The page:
Turkey has also attempted, during Erdogan's period of governance, to ban both Twitter -- for "incit[ing] political dissent" -- and YouTube -- for "promot[ing] the act of religious defamation (article 216)." Erdogan blocked Twitter during responses to terror attacks and public protests, and attempted to quell any protest against his government.
Under the pretense of "counter terrorism," Erdogan has repeatedly been attempting to strangle the channels of discussion and the organizing of protests.
In any state claiming that protests are linked to terrorism and blasphemy is unjustifiable. These are classic intimidatory tactics. They illustrate why the West must begin to criticize Erdogan's regime to a greater extent on its infringement on freedom of speech, rather than to make deals with it.
Had Charlie Hebdo been a Turkish publication, its material would most likely have been branded illegal or brought under state control: it would likely no longer exist.
Despite the ruling by Turkey's judiciary that Erdogan could not eliminate access to Twitter, he nevertheless continues to advance his agenda of censorship.
This position Erdogan holds, of branding opposition to his regime as blasphemy, creates a religious divide between those who are "pure" and those who are "dangerous." Further, as mentioned, the notion that an idea is too politically toxic to be discussed contravenes the principles of free speech and freedom of expression that Turkey pledged as a signatory to the European Convention of Human Rights.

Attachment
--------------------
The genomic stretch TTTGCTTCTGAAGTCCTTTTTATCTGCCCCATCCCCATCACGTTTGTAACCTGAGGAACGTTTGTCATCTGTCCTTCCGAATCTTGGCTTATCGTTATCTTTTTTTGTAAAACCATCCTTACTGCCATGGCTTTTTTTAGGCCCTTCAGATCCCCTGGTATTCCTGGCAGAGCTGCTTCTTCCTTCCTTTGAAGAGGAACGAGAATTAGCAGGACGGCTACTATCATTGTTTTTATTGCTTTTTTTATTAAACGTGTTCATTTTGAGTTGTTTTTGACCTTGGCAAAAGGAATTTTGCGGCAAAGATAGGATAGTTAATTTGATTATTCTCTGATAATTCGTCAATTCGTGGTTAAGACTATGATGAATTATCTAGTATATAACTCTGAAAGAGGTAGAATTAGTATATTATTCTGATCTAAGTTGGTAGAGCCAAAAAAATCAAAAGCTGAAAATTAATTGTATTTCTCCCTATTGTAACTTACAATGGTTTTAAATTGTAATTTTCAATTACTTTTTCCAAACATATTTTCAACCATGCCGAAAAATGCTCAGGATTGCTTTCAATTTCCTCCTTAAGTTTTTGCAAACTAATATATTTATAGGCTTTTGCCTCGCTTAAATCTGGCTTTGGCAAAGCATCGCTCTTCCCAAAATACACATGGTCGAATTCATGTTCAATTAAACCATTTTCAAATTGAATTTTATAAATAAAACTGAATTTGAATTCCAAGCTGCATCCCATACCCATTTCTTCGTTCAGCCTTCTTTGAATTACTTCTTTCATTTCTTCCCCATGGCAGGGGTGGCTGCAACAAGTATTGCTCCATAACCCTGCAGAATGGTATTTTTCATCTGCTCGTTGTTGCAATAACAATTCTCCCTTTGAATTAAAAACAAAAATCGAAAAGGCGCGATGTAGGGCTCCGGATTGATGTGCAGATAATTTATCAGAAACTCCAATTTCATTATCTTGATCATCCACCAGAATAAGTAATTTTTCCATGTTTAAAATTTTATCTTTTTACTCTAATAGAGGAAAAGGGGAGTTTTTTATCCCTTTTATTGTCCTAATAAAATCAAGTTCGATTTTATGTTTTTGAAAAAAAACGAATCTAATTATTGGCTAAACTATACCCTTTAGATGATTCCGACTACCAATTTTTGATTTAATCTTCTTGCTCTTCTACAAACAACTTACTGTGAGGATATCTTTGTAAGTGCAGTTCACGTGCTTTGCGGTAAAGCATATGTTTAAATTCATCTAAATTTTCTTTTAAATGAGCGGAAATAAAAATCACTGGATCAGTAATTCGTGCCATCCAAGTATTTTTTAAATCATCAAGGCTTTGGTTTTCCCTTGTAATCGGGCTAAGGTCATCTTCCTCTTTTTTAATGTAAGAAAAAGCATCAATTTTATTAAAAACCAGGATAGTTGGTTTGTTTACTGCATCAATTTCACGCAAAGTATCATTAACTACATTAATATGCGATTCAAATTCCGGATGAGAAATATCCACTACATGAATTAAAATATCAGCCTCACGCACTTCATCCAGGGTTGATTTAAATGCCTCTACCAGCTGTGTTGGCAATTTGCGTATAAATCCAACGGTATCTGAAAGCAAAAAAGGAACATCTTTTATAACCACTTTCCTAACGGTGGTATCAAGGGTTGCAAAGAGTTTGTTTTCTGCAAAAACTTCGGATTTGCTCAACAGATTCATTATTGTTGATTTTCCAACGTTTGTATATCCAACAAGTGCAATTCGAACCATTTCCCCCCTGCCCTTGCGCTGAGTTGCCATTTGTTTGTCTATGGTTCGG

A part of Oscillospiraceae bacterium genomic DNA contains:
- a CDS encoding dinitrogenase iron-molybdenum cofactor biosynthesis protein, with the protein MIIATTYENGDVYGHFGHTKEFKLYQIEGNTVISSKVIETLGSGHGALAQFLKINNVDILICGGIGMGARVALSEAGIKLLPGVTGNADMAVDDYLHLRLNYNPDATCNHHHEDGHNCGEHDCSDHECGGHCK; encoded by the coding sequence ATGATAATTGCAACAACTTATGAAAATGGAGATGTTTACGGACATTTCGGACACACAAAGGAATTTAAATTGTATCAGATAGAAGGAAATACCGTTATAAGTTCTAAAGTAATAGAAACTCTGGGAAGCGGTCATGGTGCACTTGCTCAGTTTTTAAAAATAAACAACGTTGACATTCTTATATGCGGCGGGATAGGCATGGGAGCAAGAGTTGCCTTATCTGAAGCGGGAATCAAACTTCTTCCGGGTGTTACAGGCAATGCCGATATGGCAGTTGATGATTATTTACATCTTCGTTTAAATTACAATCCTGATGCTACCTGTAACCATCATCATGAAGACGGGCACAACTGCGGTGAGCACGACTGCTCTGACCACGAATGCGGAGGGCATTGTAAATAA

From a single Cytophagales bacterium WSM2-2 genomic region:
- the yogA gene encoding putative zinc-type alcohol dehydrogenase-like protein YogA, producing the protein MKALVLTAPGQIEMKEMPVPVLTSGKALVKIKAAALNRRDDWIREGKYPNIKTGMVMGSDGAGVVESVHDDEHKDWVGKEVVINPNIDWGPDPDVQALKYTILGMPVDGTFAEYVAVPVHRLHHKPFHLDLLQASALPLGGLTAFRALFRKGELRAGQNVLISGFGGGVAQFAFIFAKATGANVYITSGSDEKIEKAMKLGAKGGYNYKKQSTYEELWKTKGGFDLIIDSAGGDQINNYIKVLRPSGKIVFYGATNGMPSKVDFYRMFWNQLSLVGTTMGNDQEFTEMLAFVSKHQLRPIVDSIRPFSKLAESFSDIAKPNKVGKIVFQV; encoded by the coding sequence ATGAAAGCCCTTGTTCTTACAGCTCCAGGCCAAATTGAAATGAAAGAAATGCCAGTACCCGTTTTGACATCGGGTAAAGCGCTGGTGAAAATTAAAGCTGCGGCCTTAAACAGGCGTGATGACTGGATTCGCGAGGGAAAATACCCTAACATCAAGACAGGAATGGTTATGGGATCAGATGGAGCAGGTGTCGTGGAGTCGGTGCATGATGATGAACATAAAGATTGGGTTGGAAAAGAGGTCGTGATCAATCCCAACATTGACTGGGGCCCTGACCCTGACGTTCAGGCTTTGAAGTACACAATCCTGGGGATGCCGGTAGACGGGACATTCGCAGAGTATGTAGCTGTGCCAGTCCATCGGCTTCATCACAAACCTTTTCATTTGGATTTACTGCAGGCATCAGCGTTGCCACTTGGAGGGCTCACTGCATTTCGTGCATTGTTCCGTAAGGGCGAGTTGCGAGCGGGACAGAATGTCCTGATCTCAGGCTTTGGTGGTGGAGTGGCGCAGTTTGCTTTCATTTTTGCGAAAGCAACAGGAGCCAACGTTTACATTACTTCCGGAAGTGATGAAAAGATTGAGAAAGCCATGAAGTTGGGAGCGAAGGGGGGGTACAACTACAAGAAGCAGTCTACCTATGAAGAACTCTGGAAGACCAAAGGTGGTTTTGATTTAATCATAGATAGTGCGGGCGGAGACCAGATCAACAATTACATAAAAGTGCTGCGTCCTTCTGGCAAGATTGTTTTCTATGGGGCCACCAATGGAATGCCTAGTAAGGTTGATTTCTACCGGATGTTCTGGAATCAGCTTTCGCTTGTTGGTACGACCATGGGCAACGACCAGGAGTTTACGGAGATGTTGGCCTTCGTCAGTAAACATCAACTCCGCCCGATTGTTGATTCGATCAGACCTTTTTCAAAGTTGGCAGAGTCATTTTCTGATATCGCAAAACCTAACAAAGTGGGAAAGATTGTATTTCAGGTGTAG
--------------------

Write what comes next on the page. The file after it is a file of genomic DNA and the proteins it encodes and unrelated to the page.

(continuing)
Turkey's lurch to establish its government as some form of unassailable authority beyond questioning again breaches the ECHR, this time Article 9:
"1. Everyone has the right to freedom of thought, conscience and religion; this right includes freedom to change his religion or belief and freedom, either alone or in community with others and in public or private, to manifest his religion or belief, in worship, teaching, practice and observance. "
Turkey is also likely to fall afoul of Article 10 of the ECHR:
"Everyone has the right to freedom of expression. This right shall include freedom to hold opinions and to receive and impart information and ideas without interference by public authority and regardless of frontiers."
Turkey's blocking of social media, which targets communication with the outside world, also clearly infringes on the "regardless of frontiers" stipulation.
And finally, Turkey's actions are also clearly in breach of Article 11
"Everyone has the right to freedom of peaceful assembly and to freedom of association with others, including the right to form and to join trade unions for the protection of his interests."
The European Union and the liberal democracies have remained silent on Turkey's aggressive campaign against civil liberties. But it is time to stop betraying Turkish liberals, democrats and Kurdish people facing persecution for their views -- before it comes "soon to a theater near you."
Countries in the West sometimes seem to fantasize that Turkey, with half of Istanbul in Europe, can therefore can modernized, be become progressive and work with the West.
They distance themselves and turn a blind eye to the Turkish government's assaults on human rights. Before Turkey is capitulated to even further, or again considered for membership in the European Union, shining a serious light on the country seems long overdue.
Robbie Travers, a political commentator and consultant, is Executive Director of Agora, former media manager at the Human Security Centre, and a law student at the University of Edinburgh.